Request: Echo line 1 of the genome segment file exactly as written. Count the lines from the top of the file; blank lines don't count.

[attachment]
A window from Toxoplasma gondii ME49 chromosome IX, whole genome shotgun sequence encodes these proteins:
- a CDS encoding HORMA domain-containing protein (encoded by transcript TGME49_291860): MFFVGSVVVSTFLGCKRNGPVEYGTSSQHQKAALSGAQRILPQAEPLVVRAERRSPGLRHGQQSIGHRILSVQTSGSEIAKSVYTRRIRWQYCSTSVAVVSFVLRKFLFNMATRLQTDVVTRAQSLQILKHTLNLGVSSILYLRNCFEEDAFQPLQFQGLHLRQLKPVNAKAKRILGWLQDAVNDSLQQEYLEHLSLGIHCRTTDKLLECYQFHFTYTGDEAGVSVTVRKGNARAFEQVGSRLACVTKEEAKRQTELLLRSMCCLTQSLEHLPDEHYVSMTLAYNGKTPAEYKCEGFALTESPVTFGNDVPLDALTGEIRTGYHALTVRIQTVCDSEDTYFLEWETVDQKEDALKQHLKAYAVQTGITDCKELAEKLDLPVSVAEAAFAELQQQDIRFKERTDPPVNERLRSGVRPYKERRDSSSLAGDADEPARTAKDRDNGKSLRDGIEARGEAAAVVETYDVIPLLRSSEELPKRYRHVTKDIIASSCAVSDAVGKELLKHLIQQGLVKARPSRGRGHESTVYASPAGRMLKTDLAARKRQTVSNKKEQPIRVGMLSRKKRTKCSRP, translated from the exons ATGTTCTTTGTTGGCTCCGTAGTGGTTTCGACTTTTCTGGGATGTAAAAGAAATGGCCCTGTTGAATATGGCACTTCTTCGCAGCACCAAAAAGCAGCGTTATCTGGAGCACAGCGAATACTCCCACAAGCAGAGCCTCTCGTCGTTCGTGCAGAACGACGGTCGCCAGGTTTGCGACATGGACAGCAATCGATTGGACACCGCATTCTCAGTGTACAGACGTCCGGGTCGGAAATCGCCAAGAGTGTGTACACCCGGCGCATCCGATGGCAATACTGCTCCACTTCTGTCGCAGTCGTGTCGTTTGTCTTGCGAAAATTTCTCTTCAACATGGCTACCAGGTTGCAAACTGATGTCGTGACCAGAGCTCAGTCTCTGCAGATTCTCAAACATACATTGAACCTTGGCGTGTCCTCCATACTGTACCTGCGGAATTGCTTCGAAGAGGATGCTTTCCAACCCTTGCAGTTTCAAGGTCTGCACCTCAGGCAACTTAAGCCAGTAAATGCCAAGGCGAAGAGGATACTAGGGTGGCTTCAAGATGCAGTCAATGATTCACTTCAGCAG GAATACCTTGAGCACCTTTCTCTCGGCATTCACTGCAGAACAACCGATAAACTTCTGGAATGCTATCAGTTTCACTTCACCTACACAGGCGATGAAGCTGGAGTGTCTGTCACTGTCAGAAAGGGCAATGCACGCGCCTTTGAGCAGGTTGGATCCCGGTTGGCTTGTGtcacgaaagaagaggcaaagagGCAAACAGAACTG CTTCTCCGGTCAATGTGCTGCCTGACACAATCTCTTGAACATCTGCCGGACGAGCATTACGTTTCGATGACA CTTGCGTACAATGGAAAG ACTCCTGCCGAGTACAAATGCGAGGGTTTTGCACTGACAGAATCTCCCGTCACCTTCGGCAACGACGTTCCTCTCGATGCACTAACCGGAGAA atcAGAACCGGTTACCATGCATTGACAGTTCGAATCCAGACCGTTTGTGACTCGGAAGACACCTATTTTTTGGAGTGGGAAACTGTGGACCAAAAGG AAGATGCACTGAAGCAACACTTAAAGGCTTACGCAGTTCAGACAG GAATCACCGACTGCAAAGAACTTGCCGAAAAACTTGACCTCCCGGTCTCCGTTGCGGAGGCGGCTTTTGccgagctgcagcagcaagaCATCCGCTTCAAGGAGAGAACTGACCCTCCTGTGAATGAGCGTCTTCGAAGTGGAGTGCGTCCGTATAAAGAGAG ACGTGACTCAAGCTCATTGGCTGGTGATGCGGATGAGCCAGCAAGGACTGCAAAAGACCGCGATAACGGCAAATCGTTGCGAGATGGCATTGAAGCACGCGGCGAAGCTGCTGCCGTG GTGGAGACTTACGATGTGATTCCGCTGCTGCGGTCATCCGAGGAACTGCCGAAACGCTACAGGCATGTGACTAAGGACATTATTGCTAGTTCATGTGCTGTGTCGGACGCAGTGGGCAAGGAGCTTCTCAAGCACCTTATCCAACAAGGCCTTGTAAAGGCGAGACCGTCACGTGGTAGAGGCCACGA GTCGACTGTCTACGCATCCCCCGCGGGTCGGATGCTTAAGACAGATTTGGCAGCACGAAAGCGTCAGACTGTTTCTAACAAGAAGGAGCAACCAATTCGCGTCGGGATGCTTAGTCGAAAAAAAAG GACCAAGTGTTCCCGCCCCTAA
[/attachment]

A window from Toxoplasma gondii ME49 chromosome IX, whole genome shotgun sequence encodes these proteins: